Recent federal legislation to change immigration law foundered in the Senate. We posted the original bill to our document library because it was not online elsewhere. We then attempted to perform an objective analysis of its components. We were hampered by its length and complexity, the speed at which the debate was proceeding, and frequent (and unreported) changes in its text. Now that the dust has settled we can examine some of the provisions of the major bills. Leaving aside whatought to be done about immigration, what effects would these provisions have had if they were enacted?
This question is not merely academic, because immigration legislation will be back.
Also, some state and local jurisdictions have debated (or enacted) immigration legislation of their own. These efforts are inherently constrained by limited jurisdiction over what is clearly a federal issue. Nonetheless, state and local governments are taking action because they perceive federal policy to be wrong-headed or ineffective.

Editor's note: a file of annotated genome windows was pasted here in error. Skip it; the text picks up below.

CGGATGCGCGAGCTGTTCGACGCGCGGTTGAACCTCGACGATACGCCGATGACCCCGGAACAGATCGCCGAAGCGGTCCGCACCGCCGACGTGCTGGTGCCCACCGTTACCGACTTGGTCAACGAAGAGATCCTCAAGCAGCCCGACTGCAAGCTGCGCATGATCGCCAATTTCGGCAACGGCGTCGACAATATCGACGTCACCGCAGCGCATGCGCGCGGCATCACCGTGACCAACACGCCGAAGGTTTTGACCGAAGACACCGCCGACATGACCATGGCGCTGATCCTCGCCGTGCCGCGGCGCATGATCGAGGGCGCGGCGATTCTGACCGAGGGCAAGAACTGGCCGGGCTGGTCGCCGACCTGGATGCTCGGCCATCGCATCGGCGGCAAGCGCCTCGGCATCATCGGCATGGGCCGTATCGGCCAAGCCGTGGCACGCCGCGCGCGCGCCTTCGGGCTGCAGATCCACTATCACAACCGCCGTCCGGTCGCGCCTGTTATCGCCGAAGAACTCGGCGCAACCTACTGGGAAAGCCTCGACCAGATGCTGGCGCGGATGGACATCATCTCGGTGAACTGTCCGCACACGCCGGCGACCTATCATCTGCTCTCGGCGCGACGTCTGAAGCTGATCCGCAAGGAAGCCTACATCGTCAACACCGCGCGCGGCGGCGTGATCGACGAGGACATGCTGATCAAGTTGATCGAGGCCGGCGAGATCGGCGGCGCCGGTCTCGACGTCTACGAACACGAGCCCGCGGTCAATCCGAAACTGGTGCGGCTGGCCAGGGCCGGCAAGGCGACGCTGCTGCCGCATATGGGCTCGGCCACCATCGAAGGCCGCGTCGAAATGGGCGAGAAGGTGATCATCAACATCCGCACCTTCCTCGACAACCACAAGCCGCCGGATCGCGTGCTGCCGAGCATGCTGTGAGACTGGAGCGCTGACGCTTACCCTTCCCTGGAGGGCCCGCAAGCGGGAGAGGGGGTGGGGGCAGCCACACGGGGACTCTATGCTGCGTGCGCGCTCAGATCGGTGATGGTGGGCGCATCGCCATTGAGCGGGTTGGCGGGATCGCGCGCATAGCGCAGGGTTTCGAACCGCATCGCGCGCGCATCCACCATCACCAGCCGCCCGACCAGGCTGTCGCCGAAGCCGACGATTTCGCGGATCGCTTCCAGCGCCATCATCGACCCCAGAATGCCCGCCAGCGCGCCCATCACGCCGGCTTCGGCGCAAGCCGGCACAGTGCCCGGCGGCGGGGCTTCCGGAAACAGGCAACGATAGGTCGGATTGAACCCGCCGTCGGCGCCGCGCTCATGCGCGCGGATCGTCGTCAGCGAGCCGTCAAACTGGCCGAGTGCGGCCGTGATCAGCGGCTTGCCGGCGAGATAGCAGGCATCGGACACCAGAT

We have found three types of provisions in state and local regulatory enactments:
- Attempts to regulate immigration directly, or to regulate the actions of federal agencies. Generally, these provisions interfere with or usurp federal law. This is true both for actions that would restrict illegal immigration more rigorously than federal law or refuse to cooperate with federal immigration enforcement.
- Directives to state government agencies and their contractors. States clearly can regulate their own affairs insofar as these regulations do not supersede or conflict with federal law. They can, for example, either encourage or discourage illegal immigration by what orders they give to state agencies.
- Regulations governing market or nonmarket transactions in which immigrants participate. Examples include employment, housing, education, welfare, and similar areas.
In this series we will report on various state and local efforts to regulate immigration. As always, we will refrain from commenting on what ought to be done and only analyze what is likely to happen.
To accommodate this series, we’ve created a new topic area for immigration and reclassified previous posts accordingly.
STATE ACTIONS ON IMMIGRATION